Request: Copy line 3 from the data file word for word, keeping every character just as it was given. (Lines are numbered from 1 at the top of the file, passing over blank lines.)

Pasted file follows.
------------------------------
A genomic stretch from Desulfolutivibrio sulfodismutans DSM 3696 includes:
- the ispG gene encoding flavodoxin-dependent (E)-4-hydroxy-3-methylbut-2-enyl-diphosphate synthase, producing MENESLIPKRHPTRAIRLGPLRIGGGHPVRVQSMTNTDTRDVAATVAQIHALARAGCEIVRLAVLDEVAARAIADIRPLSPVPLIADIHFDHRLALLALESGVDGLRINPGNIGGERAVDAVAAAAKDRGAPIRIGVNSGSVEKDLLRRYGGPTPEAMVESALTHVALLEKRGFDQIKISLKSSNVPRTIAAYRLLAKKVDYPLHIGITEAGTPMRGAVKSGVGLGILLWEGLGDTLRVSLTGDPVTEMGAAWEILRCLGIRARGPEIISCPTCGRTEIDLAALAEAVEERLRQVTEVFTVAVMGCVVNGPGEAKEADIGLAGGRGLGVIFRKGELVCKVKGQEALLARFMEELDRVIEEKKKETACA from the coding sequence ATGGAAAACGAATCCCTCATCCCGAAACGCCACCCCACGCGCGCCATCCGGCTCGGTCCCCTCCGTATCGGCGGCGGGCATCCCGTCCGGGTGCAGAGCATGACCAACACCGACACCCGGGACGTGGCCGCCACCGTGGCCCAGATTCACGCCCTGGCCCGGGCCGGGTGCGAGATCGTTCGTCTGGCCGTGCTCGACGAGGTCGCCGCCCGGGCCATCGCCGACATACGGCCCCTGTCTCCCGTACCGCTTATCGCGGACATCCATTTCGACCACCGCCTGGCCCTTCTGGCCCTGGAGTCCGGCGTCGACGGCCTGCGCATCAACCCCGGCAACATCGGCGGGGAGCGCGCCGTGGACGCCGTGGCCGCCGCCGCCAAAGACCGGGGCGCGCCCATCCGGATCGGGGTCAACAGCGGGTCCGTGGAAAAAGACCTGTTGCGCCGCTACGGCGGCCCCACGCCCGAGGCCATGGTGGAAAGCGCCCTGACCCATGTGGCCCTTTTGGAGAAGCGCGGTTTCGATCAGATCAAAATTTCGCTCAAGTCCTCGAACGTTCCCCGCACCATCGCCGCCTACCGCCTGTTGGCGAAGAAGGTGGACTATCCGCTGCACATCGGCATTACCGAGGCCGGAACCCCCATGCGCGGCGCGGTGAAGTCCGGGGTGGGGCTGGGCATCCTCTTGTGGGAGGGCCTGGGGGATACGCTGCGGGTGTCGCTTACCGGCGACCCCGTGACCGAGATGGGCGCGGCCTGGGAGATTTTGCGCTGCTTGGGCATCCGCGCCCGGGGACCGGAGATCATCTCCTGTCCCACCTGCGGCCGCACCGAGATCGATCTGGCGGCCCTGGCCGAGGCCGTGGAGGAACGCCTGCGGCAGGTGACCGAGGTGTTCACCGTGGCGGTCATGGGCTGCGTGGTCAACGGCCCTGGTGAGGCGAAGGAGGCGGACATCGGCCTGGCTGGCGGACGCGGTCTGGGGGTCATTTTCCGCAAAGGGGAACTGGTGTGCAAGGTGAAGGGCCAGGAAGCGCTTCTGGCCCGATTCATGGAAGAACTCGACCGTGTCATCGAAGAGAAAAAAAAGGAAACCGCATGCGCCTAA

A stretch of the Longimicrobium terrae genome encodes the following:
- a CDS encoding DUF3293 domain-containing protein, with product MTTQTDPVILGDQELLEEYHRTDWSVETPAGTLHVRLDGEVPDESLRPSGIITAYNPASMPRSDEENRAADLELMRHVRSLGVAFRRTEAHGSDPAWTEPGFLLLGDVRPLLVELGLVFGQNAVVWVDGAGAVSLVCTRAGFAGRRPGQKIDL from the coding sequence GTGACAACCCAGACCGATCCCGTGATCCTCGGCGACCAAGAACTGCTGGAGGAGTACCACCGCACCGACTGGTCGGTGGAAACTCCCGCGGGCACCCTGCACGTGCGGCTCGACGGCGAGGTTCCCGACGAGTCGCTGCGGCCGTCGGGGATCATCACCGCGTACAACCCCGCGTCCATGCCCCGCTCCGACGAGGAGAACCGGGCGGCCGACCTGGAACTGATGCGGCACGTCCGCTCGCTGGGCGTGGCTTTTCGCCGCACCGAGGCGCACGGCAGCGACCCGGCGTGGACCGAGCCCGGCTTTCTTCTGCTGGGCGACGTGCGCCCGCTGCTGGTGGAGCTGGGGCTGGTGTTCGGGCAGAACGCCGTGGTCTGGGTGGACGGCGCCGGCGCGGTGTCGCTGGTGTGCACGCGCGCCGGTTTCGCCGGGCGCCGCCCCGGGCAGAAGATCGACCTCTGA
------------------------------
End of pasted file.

A stretch of the Longimicrobium terrae genome encodes the following: